Getting Started

 0 self improvement

Following on from yesterday’s post about getting stuff done I want to address what I think is the hardest part about it: getting started.

That may sound obvious, so let me explain.


Starting is Hard

Based on my observations, I’m more likely to sit down and work on a side project or blog post if I’ve already got something to work on. That’s either something that I started previously, or just an idea that’s been bouncing around my head long enough for me to want to act on it.

I’m also typically unlikely to cut my work short once I’ve started it. Programming is a flow activity and, unlike say doing your taxes, once you get started it’s rare to feel like stopping after 10 minutes.

That means if you’re like me, the hardest part is the initial hurdle. Getting started.


Why Starting is Hard

There are a few reasons why it takes considerable effort to sit down and start.

Fear of Wasting Time

This ties in with the point about it being easier to continue working on something than starting something completely new. I often worry about how productively I’m spending my free time. If I start working on Project X, that will mean I’m not progressing with Project Y and working on Project Z would also be a good use of my time.

All this does is stop me from working on any of them.

“I Don’t Have Any Free Time”

The biggest lie we tell ourselves.

There are obviously days or weeks when it’s true, but isn’t it funny how I can always find time for another Netflix episode?

Too Many Ideas

A variant of previous points, but it’s worth mentioning that sometimes you just can’t decide which of your ideas to work on, only to give up working on any of them. Yes it sounds like a laughable excuse, but we’re all great at fooling ourselves.


In one of my favourite posts on the topic of procrastination, David Cain talks about perfectionism.

For a procrastinator of my kind, perfection (or something negligibly close to it) thereby becomes the only result that allows one to be comfortable with himself. A procrastinator becomes disproportionately motivated by the pain of failure.

From: Procrastination Is Not Laziness

This is especially true of work that you will inevitably share somehow, be it on a blog or Github, or just by showing it to your friends. If you’re a certain kind of person, this can be a very powerful deterrent indeed.

Impostor Syndrome

Related to the above. If you are too concerned with how good your work is compared to everyone else’s (especially that of experts in the field) you can end up convincing yourself that there’s no point even starting.


Tips on Getting Started

So I realise that all sounds insurmountable. I’ve found that the key is to use these mind games to your advantage and effectively try to trick yourself into starting.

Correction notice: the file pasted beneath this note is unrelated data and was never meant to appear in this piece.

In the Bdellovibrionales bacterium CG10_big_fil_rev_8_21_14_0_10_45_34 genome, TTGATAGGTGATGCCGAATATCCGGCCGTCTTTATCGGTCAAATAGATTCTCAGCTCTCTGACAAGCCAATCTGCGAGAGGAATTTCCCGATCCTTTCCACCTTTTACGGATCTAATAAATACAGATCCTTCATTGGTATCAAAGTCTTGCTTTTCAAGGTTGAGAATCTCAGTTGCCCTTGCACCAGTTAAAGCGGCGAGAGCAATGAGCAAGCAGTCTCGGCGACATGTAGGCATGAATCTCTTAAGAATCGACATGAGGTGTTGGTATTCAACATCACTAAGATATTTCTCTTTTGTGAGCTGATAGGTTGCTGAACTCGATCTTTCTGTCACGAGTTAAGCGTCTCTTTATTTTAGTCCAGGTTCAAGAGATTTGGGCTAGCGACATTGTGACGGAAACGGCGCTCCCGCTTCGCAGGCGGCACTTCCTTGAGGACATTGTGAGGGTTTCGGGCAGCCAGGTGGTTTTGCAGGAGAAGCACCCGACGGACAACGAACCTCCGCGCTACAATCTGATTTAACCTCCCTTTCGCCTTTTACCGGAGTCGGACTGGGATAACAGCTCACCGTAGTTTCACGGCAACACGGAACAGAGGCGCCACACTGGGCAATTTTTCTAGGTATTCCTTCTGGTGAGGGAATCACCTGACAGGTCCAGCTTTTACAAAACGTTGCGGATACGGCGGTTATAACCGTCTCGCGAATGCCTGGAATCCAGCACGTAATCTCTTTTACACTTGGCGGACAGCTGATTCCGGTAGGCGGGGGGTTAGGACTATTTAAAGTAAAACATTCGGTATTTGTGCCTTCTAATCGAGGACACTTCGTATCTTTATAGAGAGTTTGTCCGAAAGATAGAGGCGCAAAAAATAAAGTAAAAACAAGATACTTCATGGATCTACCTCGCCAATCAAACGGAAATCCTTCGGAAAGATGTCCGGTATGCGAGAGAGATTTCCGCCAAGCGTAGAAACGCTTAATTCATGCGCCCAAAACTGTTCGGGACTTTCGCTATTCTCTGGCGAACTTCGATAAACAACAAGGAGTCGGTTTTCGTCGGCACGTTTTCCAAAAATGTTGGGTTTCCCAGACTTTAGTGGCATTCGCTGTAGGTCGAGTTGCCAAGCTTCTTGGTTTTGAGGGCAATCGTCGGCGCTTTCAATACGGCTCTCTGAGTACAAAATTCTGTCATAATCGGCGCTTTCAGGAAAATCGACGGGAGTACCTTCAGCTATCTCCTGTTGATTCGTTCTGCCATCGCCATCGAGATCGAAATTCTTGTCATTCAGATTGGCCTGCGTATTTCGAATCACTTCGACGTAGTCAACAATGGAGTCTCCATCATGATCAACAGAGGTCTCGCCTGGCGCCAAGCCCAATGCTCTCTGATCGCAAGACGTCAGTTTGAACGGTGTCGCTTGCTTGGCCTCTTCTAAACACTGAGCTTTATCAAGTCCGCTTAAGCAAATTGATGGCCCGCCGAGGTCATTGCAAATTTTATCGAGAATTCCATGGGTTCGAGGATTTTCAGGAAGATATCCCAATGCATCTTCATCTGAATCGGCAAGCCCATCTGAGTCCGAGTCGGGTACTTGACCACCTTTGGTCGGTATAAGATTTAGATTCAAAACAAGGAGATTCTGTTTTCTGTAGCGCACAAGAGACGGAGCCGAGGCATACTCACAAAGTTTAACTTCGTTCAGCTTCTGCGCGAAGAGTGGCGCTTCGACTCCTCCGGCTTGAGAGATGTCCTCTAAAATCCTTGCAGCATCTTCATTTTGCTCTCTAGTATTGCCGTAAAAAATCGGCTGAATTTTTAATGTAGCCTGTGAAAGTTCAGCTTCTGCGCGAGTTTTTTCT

Based on my own experience I have some suggestions.

Artificial Deadlines

In some cases, pressure can be a good thing. With side projects, there’s rarely any pressure to get things done, so creating an artificial deadline for yourself is a good way to focus.

That begs the question of how you avoid procrastinating over this new artificial deadline.

My suggestion for that is to externalise the pressure.

Tell a friend that you’re working on Project X and you’d like to show it to them next Tuesday. Or tweet about it, saying a blog post is coming on Friday. It’s critical that you set a specific time for this, otherwise you can keep pushing it back.

By doing this, you’re making yourself accountable to other people. Sure there’s probably no consequence if you miss the deadline, but it might still be enough to help you push through the first step.

You’re also putting your future self in a situation where not doing stuff is the worse outcome, because you’d have to go through the shame of going back on your word.

A cheap trick, but it works.

Unrealistic Goals

It might sound odd, but actually aiming higher than what you think is reasonable could help get started.

Let me explain.

I’ve been putting off writing on my blog for months. Then one evening I thought “I know, I’ll write 30 blog posts in 30 days”. Bear in mind that previously I’d barely written one every 2-3 months! It was a hugely ambitious mini-project considering my track record.

Suddenly it was clear that to make this work I’d have to ensure I have enough time every day to write a blog post. That’s on average an hour a day I’d have to commit to this.

Interestingly though, it gave me a focus I never had when I was just casually contemplating writing my next post. There was no time to second guess myself because I had no more than an hour a day to get something done.

It was almost easy to sit down and get cracking because there was literally no time to waste.

I also made use of my other trick of external pressure by immediately tweeting about it. Then there was no going back, and I’m already halfway through a content-creating marathon.

Thanks for that, Past Me.

A Rousing Speech

You know how in films there’s often a point where a character says a rousing speech and everyone around them just goes “yeah, let’s do this!”?

Sometimes you need it.

In my case, it was this one: 6 Harsh Truths That Will Make You a Better Person

If you ever feel you’re struggling with getting stuff done, read that. Maybe it will make you go “yeah, let’s do stuff!”.

Be Forgiving

Like I said at the end of my previous post, it’s important not to take failure too seriously.

We don’t have to be productive all the time. In fact, we’re probably too obsessed with it. I know I can be.

If you take it too seriously, procrastination can cause a lot of distress and productivity becomes a burden.

So sometimes, choose not to do stuff.

Just make sure it’s a choice you’re actively making, not an excuse to procrastinate.


Footnote: This is the 16th entry in my 30 day blog challenge.

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